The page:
I never knew my mother, and I don’t know what she looks like, except she was “mestiza,” as my grandmother would say; a pretty, petite, light-skinned woman with dark hair who was half-German and half-Filipino.
The only picture I have to remember her by is of my mother’s freshly manicured hands holding me when I was about two days old. As a teenager it sometimes felt odd to go shopping with my dad, but the weekends in the Fashion District were our special times.
Over the years, downtown store owners with whom my father would haggle are now my own purveyors of trendy fashions, and they have always greeted me with a smile and a hug. During those two weeks when he was unconscious, I did not know if he would live or die, and I thought about going through the rest of my life with neither of my parents around, and no siblings.
Many of them have stories, like my family, of being immigrants, of struggling and hustling to get by. But all of this changed last October, when my father was driving to my apartment in the Valley one night to drop off chicken adobo and rice. With his health in such a precarious state, our father-daughter trips to the Fashion District abruptly ended.
Classmates who envied my fashionable finds never knew the tiny label inside my bag read “Made In China.” My father was introduced to the Fashion District by his gay cousin, Napoleon Garcia, who would drag him to get yards of fabric at wholesale stores downtown.
“Tito Nap,” as I used to call him, was a fabulous man who was as fun as his colorful fashions.
Today, trendy tops hang from the stores – midriffs, flowery boho prints, skin-tight clubbing dresses and shirts with “I’m not a shopaholic. The clothes, for the most part, sell for twenty dollars or less and resemble many of the brand-name labels women pay twice the price for at local malls.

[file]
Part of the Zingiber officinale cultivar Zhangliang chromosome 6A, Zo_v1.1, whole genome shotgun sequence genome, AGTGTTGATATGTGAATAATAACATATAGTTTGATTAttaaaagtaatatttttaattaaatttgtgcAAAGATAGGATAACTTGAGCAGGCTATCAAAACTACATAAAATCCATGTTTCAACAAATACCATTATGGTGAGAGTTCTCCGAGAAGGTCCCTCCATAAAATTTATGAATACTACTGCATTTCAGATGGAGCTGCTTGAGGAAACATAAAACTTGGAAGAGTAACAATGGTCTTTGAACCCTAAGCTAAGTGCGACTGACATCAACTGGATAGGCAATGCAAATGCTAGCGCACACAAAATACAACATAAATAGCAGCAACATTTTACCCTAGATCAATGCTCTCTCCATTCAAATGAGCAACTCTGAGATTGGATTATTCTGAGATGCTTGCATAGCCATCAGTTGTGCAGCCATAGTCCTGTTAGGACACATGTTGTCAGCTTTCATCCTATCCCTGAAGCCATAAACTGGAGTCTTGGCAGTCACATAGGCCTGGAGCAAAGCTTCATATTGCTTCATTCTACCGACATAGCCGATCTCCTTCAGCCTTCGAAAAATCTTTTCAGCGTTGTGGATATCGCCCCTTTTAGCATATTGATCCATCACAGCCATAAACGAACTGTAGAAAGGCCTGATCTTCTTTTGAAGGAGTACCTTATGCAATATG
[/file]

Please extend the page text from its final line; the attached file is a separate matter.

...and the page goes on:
Sweaty men stand on small stools above the crowd yelling, “Ladies, come here!
Sure, these well-to-do men, who often appeared in the Beverly Hills society pages, already had the real thing locked away in their safes.
I got ten-dollar bags,” while a petite woman holds up an ad: five pairs of colored contact lenses for twenty bucks.
The first time my dad took me to the Fashion District was twenty-eight years ago, and back then we gravitated toward Santee Alley, or “The Alley.” Considered one of the more popular retail shopping areas in The Fashion District, Santee Alley is a two-block area where I got my imitation Sanrio backpacks and Disney princess toys.
The recent bust, however, is far from the Fashion District I knew growing up as a kid.
During the early years, many vendors were still hawking their fake purses, wallets, scarves and accessories at their storefronts.